This year the festival opened with a slightly eccentric Mexican Mariachi Band playing some familiar favorites such as "La Bamba" and "La Cucaracha." The band set the mood for the evening as they taught the audience to hoot and holler Mexican style.
After the band got the audience warmed up two wrestlers, complete with funky headwear, went the rounds in a makeshift wrestling ring. The pair put on a funny but extremely amateur wrestling match.
Then it was time to play the films, beginning with "The Help Desk," by Larry Nybo. It was probably the best film in the first of the two sessions of the festival. It was a brilliant little movie about a quintessential know-it-all employed to answer phone calls about everything from how to make an egg white meringue to how to land a plane with failed engines.
Other movies in the first session included "Rehash of the Chlorians" by Murray Triplett, "Art Film Confessions" by Patrick Murphy, "Curse of the Annoying Fly" by Nate Peck, "Weird Ribs Are Swell" by Andy Bailey, "Great White Hunter" by Craig Nybo and "The Comedian Next Door" by Ryan Nybo.
The late session included "Hose" by Debbie Nybo, "Blood-o-ween" by Nate Fackrell, "Devon's Journal" by Mike Terrell and "Cowboy Johnny Yamada" by Yohei Kawamata.
After each film was played, its director came out on stage and hit a pinata filled with candy for the audience. The directors talked about the making of the movie and answered a few questions their film.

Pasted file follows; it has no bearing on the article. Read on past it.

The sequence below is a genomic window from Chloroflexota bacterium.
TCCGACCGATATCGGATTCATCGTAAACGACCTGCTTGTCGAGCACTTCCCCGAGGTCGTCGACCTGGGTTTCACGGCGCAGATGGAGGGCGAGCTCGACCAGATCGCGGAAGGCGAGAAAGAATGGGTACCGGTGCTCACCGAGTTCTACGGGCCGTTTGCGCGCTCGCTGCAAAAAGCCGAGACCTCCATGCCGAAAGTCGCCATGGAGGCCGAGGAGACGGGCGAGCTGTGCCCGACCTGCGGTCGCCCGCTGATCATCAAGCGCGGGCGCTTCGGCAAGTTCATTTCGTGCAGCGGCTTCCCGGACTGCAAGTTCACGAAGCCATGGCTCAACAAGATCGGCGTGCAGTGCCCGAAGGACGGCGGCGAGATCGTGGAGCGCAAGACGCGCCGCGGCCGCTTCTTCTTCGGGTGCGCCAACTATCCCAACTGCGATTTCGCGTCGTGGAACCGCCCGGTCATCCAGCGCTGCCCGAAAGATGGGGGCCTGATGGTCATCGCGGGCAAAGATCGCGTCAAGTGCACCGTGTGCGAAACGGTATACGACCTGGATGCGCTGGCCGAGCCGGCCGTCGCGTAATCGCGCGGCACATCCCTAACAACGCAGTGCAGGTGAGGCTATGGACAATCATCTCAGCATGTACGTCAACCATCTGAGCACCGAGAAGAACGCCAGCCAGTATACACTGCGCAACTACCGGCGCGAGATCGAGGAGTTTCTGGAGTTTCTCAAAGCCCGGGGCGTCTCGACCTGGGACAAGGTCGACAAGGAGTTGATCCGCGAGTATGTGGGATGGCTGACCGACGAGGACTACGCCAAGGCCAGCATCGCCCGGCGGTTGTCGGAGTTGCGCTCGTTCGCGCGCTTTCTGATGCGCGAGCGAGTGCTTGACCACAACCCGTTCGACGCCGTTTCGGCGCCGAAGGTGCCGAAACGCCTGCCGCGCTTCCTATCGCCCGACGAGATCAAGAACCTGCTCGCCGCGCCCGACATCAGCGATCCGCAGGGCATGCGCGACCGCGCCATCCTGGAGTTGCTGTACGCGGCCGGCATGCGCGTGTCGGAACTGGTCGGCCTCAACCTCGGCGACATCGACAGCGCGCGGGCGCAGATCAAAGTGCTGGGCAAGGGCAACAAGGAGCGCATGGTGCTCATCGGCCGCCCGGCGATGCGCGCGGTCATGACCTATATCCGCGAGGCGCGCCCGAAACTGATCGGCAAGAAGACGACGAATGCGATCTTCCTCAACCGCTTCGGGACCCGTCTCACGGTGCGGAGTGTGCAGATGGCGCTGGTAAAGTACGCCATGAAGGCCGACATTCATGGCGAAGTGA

The Gangrene Film Festival was founded by Nybo seven years ago as entertainment for a backyard party and it grew from there.
Nybo and his brother Craig, along with their childhood friends Mike Terrell and Nate Peck, now run the show together. They also work together during the day at "Mediariff" where they do computer programming and multimedia productions.
The four began making films as 12-year-olds and the film festival is just a continuation of their childhood fun. Nybo shared the group's philosophy for what they do at the festival.
"We try very hard not to be high minded," said Nybo. "We do it because we love making people laugh." He believes that a filmmaker can never say a film is good until there is validation from the audience. If the audience doesn't like it, it isn't good in his eyes.
Nybo plans to carry on that philosophy into next year's Eighth Annual Gangrene Festival, which will have a pirate theme.